Breakthrough Listen is the largest ever scientific research program aimed at finding evidence of civilizations beyond Earth. The scope and power of the search are on an unprecedented scale:

    The program includes a survey of the 1,000,000 closest stars to Earth. It scans the center of our galaxy and the entire galactic plane. Beyond the Milky Way, it listens for messages from the 100 closest galaxies to ours.

    The instruments used are among the world’s most powerful. They are 50 times more sensitive than existing telescopes dedicated to the search for intelligence.

    CSIRO/Parkes Observatory, located 20 kilometres north of the town of Parkes, New South Wales, Australia

    UCSC Lick Automated Planet Finder telescope, Mount Hamilton, CA, USA



    GBO radio telescope, Green Bank, West Virginia, USA

    The radio surveys cover 10 times more of the sky than previous programs. They also cover at least 5 times more of the radio spectrum – and do it 100 times faster. They are sensitive enough to hear a common aircraft radar transmitting to us from any of the 1000 nearest stars.

    We are also carrying out the deepest and broadest ever search for optical laser transmissions. These spectroscopic searches are 1000 times more effective at finding laser signals than ordinary visible light surveys. They could detect a 100 watt laser (the energy of a normal household bulb) from 25 trillion miles away.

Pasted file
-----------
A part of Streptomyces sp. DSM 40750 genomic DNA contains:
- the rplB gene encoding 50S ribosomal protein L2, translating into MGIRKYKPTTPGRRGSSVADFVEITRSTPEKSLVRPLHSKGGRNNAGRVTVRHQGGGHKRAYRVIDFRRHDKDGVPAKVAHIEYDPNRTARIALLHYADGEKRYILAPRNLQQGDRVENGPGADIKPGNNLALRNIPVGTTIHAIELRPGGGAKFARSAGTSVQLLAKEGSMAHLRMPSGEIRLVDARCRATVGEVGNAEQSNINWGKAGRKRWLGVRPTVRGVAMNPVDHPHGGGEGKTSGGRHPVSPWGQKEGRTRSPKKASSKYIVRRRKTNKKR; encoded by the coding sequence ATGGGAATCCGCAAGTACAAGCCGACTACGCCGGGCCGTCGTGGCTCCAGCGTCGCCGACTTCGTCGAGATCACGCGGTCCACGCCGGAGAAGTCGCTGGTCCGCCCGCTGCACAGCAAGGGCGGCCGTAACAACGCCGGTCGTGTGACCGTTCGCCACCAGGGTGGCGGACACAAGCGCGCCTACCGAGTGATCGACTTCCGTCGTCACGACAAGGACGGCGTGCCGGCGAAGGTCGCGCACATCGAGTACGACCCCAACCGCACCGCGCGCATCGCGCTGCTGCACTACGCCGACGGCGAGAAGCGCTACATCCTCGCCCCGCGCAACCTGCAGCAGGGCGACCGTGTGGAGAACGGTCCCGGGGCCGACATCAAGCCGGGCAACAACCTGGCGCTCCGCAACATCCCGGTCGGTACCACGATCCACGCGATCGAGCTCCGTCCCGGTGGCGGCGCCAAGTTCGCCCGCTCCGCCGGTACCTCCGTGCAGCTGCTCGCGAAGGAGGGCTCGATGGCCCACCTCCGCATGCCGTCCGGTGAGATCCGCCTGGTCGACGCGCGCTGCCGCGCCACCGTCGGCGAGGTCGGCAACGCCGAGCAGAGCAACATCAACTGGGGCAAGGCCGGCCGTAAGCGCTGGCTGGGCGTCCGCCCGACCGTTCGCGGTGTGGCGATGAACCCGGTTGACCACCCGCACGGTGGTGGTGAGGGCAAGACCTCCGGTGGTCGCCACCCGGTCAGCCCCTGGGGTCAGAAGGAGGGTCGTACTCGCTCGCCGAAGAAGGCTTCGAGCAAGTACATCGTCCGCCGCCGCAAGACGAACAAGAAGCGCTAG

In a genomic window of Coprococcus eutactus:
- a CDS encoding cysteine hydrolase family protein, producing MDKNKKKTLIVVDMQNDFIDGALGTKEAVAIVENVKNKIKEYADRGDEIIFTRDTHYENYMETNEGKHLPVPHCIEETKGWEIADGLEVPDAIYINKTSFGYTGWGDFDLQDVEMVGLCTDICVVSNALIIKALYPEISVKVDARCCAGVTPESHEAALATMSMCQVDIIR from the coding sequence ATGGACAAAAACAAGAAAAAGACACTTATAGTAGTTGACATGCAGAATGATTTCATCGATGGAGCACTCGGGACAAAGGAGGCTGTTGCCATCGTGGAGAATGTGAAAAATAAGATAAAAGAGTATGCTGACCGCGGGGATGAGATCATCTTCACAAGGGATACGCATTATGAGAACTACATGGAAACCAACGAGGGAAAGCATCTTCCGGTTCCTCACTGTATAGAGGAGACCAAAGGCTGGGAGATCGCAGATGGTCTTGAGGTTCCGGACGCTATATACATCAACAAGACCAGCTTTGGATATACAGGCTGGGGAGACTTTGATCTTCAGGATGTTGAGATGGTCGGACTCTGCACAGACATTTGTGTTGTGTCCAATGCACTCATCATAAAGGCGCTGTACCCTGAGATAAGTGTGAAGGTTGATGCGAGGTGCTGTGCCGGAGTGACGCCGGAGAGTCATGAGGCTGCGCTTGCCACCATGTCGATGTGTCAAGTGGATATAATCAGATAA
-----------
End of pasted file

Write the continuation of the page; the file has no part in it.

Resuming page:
Listen combines these instruments with innovative software and data analysis techniques.

    The initiative will span 10 years and commit a total of $100,000,000.

     
  • richardmitnick 12:43 pm on April 11, 2018 Permalink | Reply
    Tags: , , , , UC Berkeley   

    From U Washington via UC Berkeley: “Start of most sensitive search yet for dark matter axion” 

    U Washington

    University of Washington

    UC Berkeley

    UC Berkeley

    April 9, 2018
    Robert Sanders
    rlsanders@berkeley.edu

    1
    The SQUID-based amplifier, which is about a millimeter square, is supercooled to be sensitive to faint signals from axions, should they convert into a microwave photon in the ADMX detector. Sean O’Kelley image

    Thanks to low-noise superconducting quantum amplifiers invented at UC Berkeley, physicists are now embarking on the most sensitive search yet for axions, one of today’s top candidates for dark matter.

    The Axion Dark Matter Experiment (ADMX) reported results today showing that it is the world’s first and only experiment to have achieved the necessary sensitivity to “hear” the telltale signs of dark matter axions.